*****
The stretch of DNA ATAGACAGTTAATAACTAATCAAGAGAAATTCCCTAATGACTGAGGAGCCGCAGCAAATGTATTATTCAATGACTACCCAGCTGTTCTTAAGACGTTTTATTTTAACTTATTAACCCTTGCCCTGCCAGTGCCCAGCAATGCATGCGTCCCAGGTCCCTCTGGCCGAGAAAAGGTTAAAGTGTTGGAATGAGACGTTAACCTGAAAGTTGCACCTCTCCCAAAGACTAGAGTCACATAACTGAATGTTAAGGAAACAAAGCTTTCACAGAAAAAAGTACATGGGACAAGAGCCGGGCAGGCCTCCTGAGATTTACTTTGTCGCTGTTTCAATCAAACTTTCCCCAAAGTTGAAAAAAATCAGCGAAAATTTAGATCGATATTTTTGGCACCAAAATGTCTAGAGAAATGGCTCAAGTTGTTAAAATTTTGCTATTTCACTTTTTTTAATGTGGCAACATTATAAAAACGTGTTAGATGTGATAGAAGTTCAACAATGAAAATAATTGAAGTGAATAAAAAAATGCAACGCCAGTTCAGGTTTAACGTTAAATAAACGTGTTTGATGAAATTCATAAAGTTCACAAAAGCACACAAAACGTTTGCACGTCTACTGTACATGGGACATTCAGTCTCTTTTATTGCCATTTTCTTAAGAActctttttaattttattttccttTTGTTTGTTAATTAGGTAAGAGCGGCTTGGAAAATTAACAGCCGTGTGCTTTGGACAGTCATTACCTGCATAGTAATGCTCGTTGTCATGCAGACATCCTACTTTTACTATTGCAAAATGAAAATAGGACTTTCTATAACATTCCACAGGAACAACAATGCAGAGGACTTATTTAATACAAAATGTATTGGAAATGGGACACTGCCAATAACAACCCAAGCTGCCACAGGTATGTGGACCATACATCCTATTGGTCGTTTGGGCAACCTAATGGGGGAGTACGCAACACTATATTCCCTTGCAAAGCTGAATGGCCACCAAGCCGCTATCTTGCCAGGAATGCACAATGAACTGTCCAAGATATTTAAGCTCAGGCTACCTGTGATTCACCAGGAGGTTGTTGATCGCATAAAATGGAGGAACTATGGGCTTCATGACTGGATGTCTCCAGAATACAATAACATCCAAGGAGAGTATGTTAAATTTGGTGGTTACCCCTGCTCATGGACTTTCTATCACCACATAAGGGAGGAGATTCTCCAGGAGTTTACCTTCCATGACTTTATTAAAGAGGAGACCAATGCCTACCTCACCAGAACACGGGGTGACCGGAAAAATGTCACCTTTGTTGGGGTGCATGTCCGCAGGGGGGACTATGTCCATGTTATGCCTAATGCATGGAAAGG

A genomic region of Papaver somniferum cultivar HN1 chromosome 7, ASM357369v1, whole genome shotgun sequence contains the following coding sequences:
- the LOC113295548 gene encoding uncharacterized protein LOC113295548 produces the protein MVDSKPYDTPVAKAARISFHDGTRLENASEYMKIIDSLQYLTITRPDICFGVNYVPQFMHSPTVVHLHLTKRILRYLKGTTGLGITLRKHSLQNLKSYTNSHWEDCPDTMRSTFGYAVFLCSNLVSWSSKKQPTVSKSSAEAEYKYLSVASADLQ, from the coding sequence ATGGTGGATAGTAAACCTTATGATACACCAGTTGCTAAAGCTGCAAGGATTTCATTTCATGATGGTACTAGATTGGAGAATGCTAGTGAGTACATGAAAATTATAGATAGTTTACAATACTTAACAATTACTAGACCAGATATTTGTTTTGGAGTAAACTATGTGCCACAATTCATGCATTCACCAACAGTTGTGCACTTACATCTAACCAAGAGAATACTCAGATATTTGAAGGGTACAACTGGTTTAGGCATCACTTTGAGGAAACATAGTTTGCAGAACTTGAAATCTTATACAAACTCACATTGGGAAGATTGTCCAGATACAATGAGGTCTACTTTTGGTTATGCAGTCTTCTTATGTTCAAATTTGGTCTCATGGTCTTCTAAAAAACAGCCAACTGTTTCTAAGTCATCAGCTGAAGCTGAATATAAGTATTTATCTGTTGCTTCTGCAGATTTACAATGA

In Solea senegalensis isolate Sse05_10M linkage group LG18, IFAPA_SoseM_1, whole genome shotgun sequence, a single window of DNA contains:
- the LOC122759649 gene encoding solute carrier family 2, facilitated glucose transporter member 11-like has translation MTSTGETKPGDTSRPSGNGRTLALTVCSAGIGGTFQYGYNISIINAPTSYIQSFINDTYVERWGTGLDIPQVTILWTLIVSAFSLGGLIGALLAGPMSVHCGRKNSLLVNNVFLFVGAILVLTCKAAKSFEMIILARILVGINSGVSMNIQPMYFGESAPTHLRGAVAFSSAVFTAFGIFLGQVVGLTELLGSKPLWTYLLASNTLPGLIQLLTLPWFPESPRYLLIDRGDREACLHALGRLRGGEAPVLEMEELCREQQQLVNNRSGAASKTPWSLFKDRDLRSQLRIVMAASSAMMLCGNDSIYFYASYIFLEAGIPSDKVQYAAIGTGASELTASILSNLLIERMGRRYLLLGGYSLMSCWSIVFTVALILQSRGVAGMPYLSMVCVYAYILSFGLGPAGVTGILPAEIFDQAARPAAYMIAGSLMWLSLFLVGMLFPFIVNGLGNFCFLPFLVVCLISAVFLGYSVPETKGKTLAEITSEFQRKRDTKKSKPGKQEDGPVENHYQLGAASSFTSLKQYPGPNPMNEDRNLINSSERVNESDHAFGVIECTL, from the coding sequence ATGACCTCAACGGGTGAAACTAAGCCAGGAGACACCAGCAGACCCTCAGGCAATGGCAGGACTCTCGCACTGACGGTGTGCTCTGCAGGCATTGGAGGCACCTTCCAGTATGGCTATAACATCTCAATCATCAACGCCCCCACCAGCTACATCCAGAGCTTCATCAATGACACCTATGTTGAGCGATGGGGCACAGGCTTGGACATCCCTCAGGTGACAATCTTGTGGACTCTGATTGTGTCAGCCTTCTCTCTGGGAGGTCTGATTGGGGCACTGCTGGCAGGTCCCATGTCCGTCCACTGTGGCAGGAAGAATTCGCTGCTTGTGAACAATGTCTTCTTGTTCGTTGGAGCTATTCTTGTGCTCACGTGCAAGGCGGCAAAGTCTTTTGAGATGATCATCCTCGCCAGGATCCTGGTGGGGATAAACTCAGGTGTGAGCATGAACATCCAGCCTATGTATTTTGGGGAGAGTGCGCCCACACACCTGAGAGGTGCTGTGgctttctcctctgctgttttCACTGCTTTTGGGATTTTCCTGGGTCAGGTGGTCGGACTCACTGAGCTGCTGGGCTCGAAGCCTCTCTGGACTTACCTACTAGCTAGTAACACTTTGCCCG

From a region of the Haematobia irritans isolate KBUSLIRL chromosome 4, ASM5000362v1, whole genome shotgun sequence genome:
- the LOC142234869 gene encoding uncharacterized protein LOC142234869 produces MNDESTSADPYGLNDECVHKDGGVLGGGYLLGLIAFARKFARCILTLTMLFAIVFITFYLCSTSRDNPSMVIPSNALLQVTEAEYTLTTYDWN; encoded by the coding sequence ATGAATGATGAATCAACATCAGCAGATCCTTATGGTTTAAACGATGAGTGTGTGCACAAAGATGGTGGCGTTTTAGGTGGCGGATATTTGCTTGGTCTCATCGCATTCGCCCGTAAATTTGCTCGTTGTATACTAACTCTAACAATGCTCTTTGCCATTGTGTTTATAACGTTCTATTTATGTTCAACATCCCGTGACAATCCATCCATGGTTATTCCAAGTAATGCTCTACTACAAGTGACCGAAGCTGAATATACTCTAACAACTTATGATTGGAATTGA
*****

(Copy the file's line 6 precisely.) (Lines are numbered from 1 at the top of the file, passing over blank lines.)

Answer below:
From a region of the Haematobia irritans isolate KBUSLIRL chromosome 4, ASM5000362v1, whole genome shotgun sequence genome: